OK Dave, you've said that before and it makes perfect sense. But, just for grins [img]/wwwthreads_images/icons/smile.gif[/img], what effect does this have on handling, the
different tire pressures I mean. I know Jeep is not a Ferrari [img]/wwwthreads_images/icons/shocked.gif[/img], but I would think different pressures would have an adverse
affect on handling. Just a thought.[img]/wwwthreads_images/icons/wink.gif[/img]

Brad (from the 4 Wheeling center of the universe, 4 corners USA)
post #5 of (permalink) Old 11-04-1999, 10:10 AM
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Re: TIre gauge accuracy (or lack thereof)

[img]/wwwthreads_images/icons/tongue.gif[/img] If the tires are not the same diameter at the same pressure, then weight distribution is not right, and if you notice, new Jeeps have different presures front/back to compensate for just that very thing. The tire's reaction to the weight has a lot to do with handling, and the auto guys have somehow determined that pressure adjustment is the answer.[img]/wwwthreads_images/icons/crazy.gif[/img] When are you going to begin lowering your Jeep, Brad?[img]/wwwthreads_images/icons/crazy.gif[/img]

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post #6 of (permalink) Old 11-04-1999, 10:29 AM
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Re: TIre gauge accuracy (or lack thereof)

The vehicle can actually handle better this way. Ever watch a Nascar race? If you watch close you will see them talk about air pressure and stagger. Yes they use different tire sizes to change stagger but air pressure changes stagger as well. So if you think about it this way taking into account that no two tires are identicle that if you run the same pressure in all of them you have four different staggers on your jeep.

post #7 of (permalink) Old 11-04-1999, 10:41 AM
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Re: TIre gauge accuracy (or lack thereof)

<font color=purple> Uh Dave, I know tire tolerances aren't perfect, but as one who's spent several years MEASURING tires on competition mud racers, I've yet to see two new tires on a single truck that were off by more than fractions of an inch - even Swampers, Hawgs, Mudders, etc. And I've measured as many as 121 complete sets in a single afternoon. And anyway if you had tires that mismatched, you'd move 'em around so your rears & fronts matched. But, let me assure you that pressure does matter. Try watching a competition mud racer leave with 8 pounds in one rear tire & 6 pounds in the other. A perfect recipe for "last place". </font color=purple>

TEX

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post #8 of (permalink) Old 11-04-1999, 11:46 AM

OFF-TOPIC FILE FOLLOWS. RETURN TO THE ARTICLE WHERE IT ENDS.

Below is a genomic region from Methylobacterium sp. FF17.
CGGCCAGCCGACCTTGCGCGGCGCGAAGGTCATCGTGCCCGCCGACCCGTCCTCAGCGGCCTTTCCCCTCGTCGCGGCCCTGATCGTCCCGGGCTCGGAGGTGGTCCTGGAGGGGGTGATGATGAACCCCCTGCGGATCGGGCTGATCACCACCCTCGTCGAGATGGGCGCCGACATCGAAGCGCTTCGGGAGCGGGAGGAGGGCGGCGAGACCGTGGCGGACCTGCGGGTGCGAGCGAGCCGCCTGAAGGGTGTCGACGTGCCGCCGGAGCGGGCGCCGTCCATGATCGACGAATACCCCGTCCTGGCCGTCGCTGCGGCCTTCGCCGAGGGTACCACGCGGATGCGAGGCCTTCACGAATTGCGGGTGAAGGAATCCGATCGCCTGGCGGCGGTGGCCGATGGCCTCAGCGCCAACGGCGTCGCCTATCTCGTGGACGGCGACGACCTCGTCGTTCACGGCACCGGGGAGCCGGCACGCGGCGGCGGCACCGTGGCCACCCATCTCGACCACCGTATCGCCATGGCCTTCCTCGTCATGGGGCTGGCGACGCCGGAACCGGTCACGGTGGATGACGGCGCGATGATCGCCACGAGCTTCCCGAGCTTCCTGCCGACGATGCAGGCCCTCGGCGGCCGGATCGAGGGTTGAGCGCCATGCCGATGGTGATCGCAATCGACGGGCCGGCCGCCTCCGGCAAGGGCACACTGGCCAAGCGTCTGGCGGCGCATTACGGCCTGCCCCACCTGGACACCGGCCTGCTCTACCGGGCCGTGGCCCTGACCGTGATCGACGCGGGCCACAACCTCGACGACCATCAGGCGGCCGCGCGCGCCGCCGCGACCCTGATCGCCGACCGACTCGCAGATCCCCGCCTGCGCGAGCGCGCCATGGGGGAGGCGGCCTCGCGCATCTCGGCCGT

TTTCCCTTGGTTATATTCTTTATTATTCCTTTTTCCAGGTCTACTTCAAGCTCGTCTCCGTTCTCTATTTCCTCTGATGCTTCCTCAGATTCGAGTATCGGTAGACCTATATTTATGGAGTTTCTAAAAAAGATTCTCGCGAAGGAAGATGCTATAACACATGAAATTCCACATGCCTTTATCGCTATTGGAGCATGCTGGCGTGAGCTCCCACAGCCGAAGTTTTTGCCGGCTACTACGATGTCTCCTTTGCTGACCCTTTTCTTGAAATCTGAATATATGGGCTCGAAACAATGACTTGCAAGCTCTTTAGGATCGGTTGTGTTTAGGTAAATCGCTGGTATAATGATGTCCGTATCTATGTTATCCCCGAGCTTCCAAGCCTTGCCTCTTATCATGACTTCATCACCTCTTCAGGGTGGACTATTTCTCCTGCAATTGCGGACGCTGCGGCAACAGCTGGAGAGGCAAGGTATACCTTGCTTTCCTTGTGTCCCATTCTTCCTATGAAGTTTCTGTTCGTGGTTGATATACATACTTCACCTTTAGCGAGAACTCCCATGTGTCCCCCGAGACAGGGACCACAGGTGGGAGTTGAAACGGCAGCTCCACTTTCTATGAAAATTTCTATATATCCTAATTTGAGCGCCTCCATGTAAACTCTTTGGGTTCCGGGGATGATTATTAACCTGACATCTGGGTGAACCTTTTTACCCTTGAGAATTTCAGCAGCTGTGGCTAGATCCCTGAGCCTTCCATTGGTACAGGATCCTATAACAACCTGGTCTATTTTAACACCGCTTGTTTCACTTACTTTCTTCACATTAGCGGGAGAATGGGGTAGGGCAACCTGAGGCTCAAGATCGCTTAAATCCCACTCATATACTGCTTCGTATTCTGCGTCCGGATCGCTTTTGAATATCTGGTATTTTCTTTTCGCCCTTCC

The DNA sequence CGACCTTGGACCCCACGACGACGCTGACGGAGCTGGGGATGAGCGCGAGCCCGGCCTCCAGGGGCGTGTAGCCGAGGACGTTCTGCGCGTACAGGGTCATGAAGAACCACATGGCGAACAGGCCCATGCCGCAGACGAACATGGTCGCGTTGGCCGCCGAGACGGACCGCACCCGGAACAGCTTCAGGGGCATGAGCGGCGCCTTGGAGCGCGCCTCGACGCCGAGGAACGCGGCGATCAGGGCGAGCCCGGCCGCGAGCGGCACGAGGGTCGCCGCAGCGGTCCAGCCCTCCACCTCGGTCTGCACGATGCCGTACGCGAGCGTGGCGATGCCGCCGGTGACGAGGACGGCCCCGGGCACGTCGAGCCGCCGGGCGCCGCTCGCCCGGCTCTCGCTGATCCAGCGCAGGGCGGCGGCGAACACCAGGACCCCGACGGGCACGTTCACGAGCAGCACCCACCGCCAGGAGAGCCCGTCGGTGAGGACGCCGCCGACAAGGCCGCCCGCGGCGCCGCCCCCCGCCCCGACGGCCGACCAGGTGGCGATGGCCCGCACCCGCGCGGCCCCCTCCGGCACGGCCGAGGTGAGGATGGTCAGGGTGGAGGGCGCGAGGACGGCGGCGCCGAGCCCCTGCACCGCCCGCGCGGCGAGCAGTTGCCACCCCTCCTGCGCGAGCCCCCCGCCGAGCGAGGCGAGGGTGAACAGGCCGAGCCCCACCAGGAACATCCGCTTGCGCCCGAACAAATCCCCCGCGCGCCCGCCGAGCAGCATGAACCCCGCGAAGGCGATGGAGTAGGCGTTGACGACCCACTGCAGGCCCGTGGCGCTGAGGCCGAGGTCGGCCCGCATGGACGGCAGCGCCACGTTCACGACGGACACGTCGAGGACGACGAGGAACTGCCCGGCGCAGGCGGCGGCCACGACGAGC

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Re: TIre gauge accuracy (or lack thereof)

Like I said Dave, it makes perfect sense to me. I was just being the "Devil's Advocate" and throwing that out there for anyone who
did happen to be wondering. To many people adjusting tire pressures is a truly novel idea.

Brad (from the 4 Wheeling center of the universe, 4 corners USA)
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Re: TIre gauge accuracy (or lack thereof)

[img]/wwwthreads_images/icons/tongue.gif[/img] Remember....it isn't the PRESSURE that we are concerned with as much as the ROLLING RADIUS. We want the turns per mile to be exact for each tire. My CJ was off almost 3/4" tire to tire the first time I measured it. With Quadra-Trac drive, that's a BIG problem. Of course it was also STUCK in "lock" when I got it, so the issue was moot. When I popped the QT out of "lock" with a vacuum pump, the whole Jeep "shrugged".[img]/wwwthreads_images/icons/frown.gif[/img][img]/wwwthreads_images/icons/crazy.gif[/img]

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post #10 of (permalink) Old 11-04-1999, 01:27 PM Thread Starter
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Re: TIre gauge accuracy (or lack thereof)

I agree that rolling radius must be closely matched to avoid excessive stress on the drivetrain. However, if I found my tires to be 3/4" off at the same pressure, then I'd think I had a defective tire. The fact that I can easily get out of 4WD after a run indicates that my rolling radius is pretty well matched. Off road, on rough ground, the variations in rolling distance due to uneven ground will be more than any reasonable tire diameter variation. And on a dry road, you shouldn't be in 4WD anyway. Sure, check your radius with all four tires at the same pressure..... that's a good idea! But once you've verified that the tires are well matched, checking air pressure (with an accurate gauge, which was my whole point) is a lot easier. And after all, it's the "squishier" tire we're trying to achieve when we air down, not a reduced radius.

-Dana